When it comes to some of the best action I’ve read, I’d be remiss if I didn’t point you to Ilona Andrews—notably, her Kate Daniels series. This urban fantasy leans heavily on action, outlining the motion—and painting the intensity—in gorgeous detail that skimps on flowery prose. No superhero with impossible pain tolerance, you’re transported with Kate with every cut, every wound, every agony. When I think about authors and books that feature action, I can’t help but arrow right on this series.

Two other authors that come to mind are Chuck Wendig and Stephen Blackmoore. Both write a kind of urban fantasy genre, but both are extremely different. Wendig’s Miriam Black series—beginning with Blackbirds—shows action with an almost fascinating intensity. He describes combat sequences that aren’t so much “fights” as a grotesquely detached explanation of events that could go wither way. Blackmoore, in both City of the Lost and Dead Things, colors his often vicious action sequences with a noir grit you can feel to your bones. They are terse, which only allows my brain to color in the details with such ease that I’m both repelled and entranced. Exactly where I want to be when I pick up a Blackmoore or Wendig book.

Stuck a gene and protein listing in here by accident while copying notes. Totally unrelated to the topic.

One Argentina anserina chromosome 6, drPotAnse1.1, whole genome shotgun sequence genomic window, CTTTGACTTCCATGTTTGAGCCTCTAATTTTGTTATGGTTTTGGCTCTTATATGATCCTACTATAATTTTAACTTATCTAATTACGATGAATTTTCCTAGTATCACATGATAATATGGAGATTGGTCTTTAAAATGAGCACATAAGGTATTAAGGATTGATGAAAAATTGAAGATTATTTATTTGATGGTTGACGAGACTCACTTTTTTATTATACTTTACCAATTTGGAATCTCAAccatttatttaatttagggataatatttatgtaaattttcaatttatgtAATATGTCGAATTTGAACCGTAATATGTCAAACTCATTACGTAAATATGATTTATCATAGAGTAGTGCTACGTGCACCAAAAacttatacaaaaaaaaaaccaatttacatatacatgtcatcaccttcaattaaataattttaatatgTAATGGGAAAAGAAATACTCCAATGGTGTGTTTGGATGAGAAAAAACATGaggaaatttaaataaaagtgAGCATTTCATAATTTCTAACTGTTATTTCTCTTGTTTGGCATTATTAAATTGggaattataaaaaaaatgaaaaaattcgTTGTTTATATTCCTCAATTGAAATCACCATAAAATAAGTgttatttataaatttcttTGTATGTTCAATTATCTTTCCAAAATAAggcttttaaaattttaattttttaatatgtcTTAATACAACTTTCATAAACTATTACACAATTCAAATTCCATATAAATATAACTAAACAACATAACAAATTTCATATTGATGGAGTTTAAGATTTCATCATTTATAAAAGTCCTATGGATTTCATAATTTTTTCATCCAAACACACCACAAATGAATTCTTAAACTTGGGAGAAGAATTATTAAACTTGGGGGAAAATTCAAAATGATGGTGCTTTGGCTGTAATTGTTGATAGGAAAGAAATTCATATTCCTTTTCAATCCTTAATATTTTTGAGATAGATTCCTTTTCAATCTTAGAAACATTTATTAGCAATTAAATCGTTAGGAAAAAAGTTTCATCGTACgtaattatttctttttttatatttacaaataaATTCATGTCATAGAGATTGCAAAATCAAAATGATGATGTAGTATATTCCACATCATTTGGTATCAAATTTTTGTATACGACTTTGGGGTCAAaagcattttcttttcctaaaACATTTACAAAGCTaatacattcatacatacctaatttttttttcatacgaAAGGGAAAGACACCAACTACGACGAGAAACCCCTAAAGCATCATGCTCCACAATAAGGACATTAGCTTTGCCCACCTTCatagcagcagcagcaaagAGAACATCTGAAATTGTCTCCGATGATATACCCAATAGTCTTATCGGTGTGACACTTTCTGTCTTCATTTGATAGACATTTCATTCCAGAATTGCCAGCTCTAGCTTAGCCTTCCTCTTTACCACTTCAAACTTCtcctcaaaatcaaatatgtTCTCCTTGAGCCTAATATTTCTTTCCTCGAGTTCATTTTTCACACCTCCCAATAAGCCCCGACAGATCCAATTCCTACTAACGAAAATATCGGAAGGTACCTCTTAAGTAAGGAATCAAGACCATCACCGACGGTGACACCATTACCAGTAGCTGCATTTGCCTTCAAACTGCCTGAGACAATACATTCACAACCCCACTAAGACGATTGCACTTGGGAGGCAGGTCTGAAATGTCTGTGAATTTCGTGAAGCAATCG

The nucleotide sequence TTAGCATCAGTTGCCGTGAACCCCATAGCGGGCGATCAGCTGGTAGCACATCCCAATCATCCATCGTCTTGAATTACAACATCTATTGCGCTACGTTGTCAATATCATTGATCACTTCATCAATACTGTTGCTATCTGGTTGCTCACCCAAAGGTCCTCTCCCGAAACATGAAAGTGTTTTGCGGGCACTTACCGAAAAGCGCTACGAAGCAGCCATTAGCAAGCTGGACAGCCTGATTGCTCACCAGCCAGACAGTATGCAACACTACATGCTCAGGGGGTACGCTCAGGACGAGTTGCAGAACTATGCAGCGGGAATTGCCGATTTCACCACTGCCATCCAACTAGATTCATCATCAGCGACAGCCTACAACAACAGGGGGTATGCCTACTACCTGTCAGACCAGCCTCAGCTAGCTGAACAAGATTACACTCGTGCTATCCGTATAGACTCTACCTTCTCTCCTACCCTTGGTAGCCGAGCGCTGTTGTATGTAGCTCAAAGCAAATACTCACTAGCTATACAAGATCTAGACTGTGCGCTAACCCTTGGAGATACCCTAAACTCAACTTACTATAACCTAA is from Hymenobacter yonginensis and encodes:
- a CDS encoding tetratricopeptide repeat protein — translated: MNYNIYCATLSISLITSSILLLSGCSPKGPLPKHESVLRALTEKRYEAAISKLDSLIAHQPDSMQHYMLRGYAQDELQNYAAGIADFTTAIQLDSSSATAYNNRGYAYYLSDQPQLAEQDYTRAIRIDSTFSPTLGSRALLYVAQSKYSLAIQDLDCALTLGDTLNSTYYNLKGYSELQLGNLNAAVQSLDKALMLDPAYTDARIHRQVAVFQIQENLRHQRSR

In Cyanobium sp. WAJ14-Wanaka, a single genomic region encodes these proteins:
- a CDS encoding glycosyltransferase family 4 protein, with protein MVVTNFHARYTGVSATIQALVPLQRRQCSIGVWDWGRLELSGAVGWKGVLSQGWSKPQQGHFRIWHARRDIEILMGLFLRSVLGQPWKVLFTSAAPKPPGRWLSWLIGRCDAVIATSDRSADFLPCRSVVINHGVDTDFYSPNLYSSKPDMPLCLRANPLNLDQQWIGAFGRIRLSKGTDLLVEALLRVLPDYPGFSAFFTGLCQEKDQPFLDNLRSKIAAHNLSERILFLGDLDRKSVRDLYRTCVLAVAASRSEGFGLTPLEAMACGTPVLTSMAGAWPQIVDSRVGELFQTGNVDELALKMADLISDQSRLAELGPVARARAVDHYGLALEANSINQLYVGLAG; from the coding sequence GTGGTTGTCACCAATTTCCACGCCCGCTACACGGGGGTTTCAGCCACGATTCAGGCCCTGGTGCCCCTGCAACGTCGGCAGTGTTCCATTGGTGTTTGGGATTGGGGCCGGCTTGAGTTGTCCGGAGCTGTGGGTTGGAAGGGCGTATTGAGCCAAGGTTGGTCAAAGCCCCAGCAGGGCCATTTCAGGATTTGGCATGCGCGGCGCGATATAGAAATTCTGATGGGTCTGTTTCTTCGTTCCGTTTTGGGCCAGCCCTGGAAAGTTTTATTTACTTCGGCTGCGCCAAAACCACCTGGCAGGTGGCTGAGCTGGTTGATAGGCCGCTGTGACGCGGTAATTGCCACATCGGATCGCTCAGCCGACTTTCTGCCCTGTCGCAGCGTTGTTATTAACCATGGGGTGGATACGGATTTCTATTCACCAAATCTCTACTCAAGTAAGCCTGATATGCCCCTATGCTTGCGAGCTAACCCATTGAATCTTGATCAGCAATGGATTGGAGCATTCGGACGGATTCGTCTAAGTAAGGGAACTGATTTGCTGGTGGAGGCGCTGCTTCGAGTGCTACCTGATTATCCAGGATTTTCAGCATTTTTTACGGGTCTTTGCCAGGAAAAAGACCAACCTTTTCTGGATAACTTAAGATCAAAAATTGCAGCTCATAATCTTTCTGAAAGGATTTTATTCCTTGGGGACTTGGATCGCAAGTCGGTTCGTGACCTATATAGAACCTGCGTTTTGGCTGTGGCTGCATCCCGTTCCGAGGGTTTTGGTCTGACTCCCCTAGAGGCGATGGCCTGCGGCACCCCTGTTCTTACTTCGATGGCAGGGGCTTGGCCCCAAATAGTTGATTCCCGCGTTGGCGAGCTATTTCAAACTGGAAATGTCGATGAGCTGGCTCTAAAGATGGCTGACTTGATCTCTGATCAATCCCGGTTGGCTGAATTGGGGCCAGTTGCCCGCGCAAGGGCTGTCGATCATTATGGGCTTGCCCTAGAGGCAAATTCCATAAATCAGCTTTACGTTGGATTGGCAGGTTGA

Action can be so hard to get right, and extremely easy to get lost in. Too much detail slows down a scene, and a lot of beginning authors tend to want to block and write every gorgeous detail—like an epic martial arts movie scene. It takes a certain understanding of physical capability, some blocking, and the ability to curtail one’s prose to keep the scene going sharp, fast, tight, like an actual fight is. It’s a hard skill to learn, but one worth every moment spent revising to learn it. A reader caught up in the intensity and speed of a fight is one who is there for every breathless moment.

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BOOK REVIEW: The Thousand Names by Django Wexler

REVIEW SUMMARY: Extremely strong debut, flintlock fantasy at its best.

MY RATING:

BRIEF SYNOPSIS: The Vordanai Colonial regiment believes their miserable time in Khandar to be coming to a close – that is until a clever new Colonel arrives with a batch of reinforcements. With a force only 4,000 men strong, the Colonel intends to reclaim the city of Ashe-Katarion from a numerically superior force of rebels, raiders, and religious fanatics.

MY REVIEW
PROS: Excellent action scenes that display a wealth of military knowledge; unexpectedly strong female presence; clever world building; good characters.
CONS: If martial fiction isn’t your cup of tea you might not want to crash this party.
BOTTOM LINE: Wexler’s debut will appeal to fans of fantasy and fans of military fiction. I cannot wait for the next book of The Shadow Campaigns.